Researchers have found that blood vessels adapt during the aging process to reduce damage from oxidative stress.

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The researchers believe their study provides evidence that the natural tendency of the body is to adapt to oxidative stress during healthy aging.

Oxidative stress has been linked to many diseases, including high blood pressure, diabetes, some cancers, heart disease, Alzheimer’s and other age-related conditions.

Oxidative stress damages cells by attacking DNA, proteins and lipids. It arises from an imbalance between generation of reactive oxygen species (ROS) and their removal by antioxidants.

In a study published in The Journal of Physiology, researchers at the University of Missouri School of Medicine in Columbia, describe how tests on mice reveal aging actually appears to offer significant protection against oxidative stress.

They say their findings suggest healthy aging triggers an adaptive response that counteracts the effect of oxidative stress on blood vessels.

Senior author Steven Segal, a professor of medical pharmacology and physiology, explains that while ROS are important for controlling cell function, if levels get too high they lead to oxidative stress which can lead to problems with cell growth and reproduction.

To examine how aging affects blood vessels exposed to oxidative stress, the researchers studied the endothelium or inner lining of small, resistance arteries in mice. These blood vessels regulate the amount of blood that enters tissue and control systemic blood pressure.

The team used male mice aged 4 months and 24 months, equivalent to the early 20s and mid-60s in human years.

First they studied the endothelium at rest, in the absence of oxidative stress. Then they simulated oxidative stress by adding hydrogen peroxide.

The results showed that 20 minutes of oxidative stress resulted in abnormally high levels of calcium in the endothelium cells of the younger mice compared to the older mice.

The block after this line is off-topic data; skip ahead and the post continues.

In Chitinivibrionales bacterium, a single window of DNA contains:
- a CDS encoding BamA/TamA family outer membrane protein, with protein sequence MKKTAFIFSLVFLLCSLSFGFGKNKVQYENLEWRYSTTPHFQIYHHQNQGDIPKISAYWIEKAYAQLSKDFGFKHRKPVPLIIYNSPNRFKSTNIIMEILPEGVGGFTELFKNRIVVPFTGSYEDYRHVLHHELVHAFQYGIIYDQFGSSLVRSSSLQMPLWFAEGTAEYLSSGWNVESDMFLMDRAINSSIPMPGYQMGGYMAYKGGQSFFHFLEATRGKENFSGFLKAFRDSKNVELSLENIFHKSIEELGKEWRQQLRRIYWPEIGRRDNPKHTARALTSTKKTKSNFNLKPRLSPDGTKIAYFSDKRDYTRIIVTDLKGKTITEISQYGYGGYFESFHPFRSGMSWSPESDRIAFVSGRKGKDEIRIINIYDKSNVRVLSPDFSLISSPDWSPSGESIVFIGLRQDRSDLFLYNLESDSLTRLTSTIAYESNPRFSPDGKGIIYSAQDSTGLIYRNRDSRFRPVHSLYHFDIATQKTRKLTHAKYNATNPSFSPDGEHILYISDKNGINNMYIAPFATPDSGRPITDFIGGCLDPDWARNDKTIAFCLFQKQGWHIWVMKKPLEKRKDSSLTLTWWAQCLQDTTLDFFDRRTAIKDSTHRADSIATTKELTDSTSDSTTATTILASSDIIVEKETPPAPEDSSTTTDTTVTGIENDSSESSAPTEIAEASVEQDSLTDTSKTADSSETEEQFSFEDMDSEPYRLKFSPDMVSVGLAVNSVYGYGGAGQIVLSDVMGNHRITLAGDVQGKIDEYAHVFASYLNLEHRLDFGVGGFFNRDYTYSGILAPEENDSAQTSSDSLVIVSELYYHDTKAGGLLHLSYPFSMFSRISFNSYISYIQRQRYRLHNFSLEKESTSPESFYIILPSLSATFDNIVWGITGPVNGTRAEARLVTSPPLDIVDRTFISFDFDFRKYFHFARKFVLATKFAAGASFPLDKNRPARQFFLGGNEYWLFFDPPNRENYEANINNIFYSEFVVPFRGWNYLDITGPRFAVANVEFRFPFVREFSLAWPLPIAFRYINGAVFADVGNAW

“This finding is important,” Prof. Segal says, “because when calcium gets too high, cells can be severely damaged.”

Further tests showed that 60 minutes of oxidative stress led to a seven-fold increase in cell death in the endothelium of the younger mice compared to the older mice.

The researchers suggest the findings show that with age, the endothelium adapts to protect cells against abrupt increases in oxidative stress, ensuring that the arteries of older individuals can still function.

Prof. Segal says they were most surprised when they found the endothelium of the older mice appeared to be much less perturbed by oxidative stress. He concludes:

This finding contrasts with the generally held belief that the functional integrity of the endothelium is compromised as we age.

Although more studies are needed to identify the mechanism by which the endothelium adapts to advanced age, our study provides evidence that the natural tendency of the body is to adapt to oxidative stress during healthy aging.”

Earlier this year, Medical News Today learned about a new biodegradable material for making artificial blood vessels that appears to be more compatible with body tissue than those currently used. The team that is developing it – from Vienna University of Technology and Vienna Medical University – has successfully tested it in rats, and believes it will lead to greater use of artificial blood vessels in human patients.